additional SEC requirements, PwC standard processes and implementation guidance. The Sections
are:
1.
2.
3.
4.
5.
6.
7.
8.
9.
10.

Introduction
Definitions
For Member Firm Use
Engagement Management and Engagement Team Responsibilities
Individual Financial Interests and Relationships
Member Firm Financial and Business Relationships
Non-Assurance services
Assurance reports that have restricted use and distribution
Member Firm Processes and Controls
Violations consultation and reporting processes
1

The Policy addresses independence requirements that apply when a PwC firm audits an entitys
financial statements (and therefore audit clients). The same policy requirements also apply to a
review of financial statements (review clients). The Policy also deals with the requirements relating
to the provision of other assurance engagements to a (non-audit) assurance client; these are not
addressed in this guide but may apply to you and you should refer to the relevant topics in the Policy if
you are involved in providing (non-audit) assurance services.
The Section on Definitions is especially critical to understanding the Policy requirements. It explains
the key terms used (for example, related entities of audit clients and restricted person). You
should read that Section carefully so that you understand, and can comply with, the Policy. You should
consider consulting your PRI or another independence expert if you do not understand anything in that
Section.
Section 5 dealing with Individual Financial Interests and Relationships is particularly important to you
as an individual.
You will see that various topics throughout the Policy contain certain more restrictive requirements
when the audit client is a public interest entity, given the heightened public interest in such entities.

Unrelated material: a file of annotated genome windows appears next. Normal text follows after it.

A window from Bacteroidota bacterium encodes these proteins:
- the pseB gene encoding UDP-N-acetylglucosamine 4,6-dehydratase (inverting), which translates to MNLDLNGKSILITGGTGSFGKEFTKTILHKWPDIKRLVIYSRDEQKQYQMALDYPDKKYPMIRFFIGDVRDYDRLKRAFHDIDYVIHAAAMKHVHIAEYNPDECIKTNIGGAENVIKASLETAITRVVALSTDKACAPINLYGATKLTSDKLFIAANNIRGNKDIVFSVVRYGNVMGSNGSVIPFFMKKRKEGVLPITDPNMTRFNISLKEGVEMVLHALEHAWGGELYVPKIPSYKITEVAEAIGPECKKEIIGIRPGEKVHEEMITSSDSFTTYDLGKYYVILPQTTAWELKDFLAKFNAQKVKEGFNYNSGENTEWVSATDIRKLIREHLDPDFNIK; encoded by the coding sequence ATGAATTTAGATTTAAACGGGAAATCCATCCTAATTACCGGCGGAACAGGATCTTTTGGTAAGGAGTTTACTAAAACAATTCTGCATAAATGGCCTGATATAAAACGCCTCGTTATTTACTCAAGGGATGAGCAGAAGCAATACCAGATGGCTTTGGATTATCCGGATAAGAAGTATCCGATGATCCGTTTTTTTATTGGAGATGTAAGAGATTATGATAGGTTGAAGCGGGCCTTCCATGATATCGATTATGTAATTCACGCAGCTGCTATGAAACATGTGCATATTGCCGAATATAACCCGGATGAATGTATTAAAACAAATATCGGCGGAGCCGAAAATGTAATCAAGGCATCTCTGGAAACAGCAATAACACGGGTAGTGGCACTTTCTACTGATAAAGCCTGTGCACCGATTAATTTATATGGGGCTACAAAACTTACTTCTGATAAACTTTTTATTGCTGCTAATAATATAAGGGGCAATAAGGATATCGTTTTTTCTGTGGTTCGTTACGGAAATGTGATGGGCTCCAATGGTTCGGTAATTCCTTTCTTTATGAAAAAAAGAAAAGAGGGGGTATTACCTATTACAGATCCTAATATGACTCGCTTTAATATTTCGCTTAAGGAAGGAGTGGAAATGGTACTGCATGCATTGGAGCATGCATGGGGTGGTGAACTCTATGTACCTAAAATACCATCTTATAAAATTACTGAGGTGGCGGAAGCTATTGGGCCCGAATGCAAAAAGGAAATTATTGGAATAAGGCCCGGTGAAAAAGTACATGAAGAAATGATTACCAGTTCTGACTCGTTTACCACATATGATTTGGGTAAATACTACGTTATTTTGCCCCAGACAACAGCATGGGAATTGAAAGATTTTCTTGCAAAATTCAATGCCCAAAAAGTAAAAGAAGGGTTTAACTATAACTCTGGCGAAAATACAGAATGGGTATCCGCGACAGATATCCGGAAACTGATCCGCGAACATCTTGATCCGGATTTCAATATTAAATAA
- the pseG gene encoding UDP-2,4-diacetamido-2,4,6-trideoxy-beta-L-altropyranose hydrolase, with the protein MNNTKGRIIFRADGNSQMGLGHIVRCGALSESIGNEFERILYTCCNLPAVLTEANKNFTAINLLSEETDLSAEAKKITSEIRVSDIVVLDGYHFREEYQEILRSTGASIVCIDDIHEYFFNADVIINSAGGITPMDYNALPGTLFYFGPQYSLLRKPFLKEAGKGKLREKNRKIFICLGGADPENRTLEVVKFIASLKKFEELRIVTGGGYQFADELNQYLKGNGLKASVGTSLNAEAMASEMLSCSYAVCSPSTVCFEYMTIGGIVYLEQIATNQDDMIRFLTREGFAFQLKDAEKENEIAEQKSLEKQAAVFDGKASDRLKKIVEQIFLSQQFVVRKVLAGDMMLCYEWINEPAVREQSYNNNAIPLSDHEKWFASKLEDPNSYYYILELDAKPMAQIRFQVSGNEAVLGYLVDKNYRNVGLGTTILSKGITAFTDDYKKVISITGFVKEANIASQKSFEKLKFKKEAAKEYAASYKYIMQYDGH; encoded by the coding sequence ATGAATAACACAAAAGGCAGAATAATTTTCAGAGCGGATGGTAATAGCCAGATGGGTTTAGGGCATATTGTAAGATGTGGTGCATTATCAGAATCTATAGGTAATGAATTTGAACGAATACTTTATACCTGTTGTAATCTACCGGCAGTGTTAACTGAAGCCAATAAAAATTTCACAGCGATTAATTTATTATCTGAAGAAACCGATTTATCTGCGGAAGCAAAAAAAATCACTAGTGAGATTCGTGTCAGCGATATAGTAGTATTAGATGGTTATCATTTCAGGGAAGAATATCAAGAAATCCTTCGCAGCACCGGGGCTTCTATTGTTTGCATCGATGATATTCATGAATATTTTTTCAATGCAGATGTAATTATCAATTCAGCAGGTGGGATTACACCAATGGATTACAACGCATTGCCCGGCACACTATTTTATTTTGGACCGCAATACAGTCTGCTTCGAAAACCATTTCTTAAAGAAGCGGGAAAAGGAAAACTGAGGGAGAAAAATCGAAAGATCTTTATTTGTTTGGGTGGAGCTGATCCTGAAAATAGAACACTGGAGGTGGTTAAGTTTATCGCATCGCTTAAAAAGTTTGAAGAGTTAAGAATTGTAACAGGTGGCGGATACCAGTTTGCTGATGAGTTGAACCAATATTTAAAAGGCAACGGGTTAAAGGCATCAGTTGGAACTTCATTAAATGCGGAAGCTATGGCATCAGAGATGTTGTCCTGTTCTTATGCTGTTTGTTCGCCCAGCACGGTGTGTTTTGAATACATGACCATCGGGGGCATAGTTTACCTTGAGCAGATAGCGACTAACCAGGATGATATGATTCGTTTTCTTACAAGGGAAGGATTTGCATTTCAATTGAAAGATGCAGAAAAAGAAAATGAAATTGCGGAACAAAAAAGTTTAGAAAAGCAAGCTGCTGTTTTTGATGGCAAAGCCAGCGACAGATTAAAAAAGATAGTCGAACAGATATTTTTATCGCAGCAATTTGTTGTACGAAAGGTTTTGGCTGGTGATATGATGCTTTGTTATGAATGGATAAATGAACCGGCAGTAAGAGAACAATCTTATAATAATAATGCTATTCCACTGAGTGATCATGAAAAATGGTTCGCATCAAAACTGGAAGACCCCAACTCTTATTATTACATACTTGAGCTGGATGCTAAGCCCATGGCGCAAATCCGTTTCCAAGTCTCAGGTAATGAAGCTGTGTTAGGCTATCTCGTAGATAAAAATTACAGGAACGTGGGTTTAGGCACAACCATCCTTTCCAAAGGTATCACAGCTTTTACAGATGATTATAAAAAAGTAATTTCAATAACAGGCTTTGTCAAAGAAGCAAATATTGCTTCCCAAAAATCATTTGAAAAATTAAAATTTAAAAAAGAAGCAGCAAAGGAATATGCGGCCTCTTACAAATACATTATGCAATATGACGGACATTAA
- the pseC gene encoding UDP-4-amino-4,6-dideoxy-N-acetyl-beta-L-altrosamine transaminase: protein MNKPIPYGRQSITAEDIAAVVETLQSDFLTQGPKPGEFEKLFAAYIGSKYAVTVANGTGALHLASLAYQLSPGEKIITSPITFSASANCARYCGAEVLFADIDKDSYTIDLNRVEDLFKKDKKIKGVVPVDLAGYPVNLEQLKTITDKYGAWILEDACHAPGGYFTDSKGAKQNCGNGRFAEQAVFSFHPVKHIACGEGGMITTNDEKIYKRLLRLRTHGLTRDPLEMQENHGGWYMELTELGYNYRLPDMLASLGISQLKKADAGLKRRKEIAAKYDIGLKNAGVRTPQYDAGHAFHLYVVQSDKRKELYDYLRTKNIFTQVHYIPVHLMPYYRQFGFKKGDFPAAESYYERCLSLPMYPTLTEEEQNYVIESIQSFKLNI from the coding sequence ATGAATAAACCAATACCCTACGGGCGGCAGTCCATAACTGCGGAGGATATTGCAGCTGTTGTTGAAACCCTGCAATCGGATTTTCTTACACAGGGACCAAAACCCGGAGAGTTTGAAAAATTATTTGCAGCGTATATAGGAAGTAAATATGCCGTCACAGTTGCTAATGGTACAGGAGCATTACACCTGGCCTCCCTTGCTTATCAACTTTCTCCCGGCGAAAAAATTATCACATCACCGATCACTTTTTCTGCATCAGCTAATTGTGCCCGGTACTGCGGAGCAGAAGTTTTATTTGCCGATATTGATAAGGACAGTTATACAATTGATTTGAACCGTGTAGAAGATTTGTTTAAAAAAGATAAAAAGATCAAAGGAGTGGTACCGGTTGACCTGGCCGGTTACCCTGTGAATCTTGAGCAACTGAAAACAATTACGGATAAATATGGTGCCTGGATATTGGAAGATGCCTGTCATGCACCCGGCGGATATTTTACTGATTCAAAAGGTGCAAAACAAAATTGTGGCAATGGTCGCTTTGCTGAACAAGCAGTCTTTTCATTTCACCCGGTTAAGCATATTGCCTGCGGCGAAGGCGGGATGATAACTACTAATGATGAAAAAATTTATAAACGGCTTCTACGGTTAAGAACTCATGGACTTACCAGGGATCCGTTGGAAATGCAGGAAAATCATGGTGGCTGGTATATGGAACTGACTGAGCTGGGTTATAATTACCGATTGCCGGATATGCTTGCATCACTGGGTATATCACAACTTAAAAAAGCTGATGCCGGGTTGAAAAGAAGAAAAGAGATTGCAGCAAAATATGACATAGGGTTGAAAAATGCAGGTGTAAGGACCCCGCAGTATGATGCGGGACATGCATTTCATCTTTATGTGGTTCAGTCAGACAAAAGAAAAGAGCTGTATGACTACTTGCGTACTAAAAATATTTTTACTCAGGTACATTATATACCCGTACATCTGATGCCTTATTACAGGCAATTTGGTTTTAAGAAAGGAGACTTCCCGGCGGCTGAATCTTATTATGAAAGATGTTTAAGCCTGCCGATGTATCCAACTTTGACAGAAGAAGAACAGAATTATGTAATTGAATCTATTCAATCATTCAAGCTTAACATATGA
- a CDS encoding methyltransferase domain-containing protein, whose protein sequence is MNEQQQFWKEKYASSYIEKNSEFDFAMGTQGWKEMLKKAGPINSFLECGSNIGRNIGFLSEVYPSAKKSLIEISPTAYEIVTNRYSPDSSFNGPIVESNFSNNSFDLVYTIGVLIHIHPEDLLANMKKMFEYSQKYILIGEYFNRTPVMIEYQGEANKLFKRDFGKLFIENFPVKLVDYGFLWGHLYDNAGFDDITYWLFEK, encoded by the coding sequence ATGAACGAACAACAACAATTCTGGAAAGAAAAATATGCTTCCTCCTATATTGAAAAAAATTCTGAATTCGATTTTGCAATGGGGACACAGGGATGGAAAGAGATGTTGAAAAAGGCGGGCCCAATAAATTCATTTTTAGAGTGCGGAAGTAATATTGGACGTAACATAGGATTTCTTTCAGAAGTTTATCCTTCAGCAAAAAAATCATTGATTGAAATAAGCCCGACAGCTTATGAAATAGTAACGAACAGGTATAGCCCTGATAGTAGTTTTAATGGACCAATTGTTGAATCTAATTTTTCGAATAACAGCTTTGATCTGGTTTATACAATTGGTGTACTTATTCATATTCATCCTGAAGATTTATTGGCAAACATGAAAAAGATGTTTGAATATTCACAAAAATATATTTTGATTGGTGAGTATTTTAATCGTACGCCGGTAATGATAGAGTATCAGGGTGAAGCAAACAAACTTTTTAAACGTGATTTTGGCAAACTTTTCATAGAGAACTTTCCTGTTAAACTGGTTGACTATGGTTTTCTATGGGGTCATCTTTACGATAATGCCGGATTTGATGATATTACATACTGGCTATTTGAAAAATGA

Defined terms are in bold when first used hereafter


6

PART 2

INDIVIDUAL FINANCIAL INTERESTS AND RELATIONSHIPS

2.1 Who do the independence requirements apply to?


Whenever you are a restricted person, you are subject to independence restrictions with respect to
the audit client for which you are a restricted person and, where required, its related entities (for
example, including restrictions on financial interests, and business and personal relationships). You
are a restricted person with respect to an audit client if you are:
(a) A member of the audit engagement team.
(b) A person in the chain of command over the audit engagement partner.
(c) A partner or practice staff member who provides non-audit services to the audit client or a
related entity (other than those who provide less than 10 hours of service during the audit
engagement period).
(d) A partner in the audit engagement office.
Accordingly, you may be a restricted person even if you are not directly involved in the audit
engagement.
In addition to this, restrictions apply to financial interests of all partners even if they are not a restricted
person for an audit engagement.
The restrictions that apply to you also apply to your immediate family members (broadly speaking
your spouse or equivalent and your dependents). This includes, but is not limited to, a need to comply
with the policy requirements relating to financial interests.

2.2 What about other close family members?


In certain circumstances, the independence considerations extend to interests and relationships of
other close family members, such as a parent or brother or sister.
For example, your independence may be considered to be threatened if you knew that your brother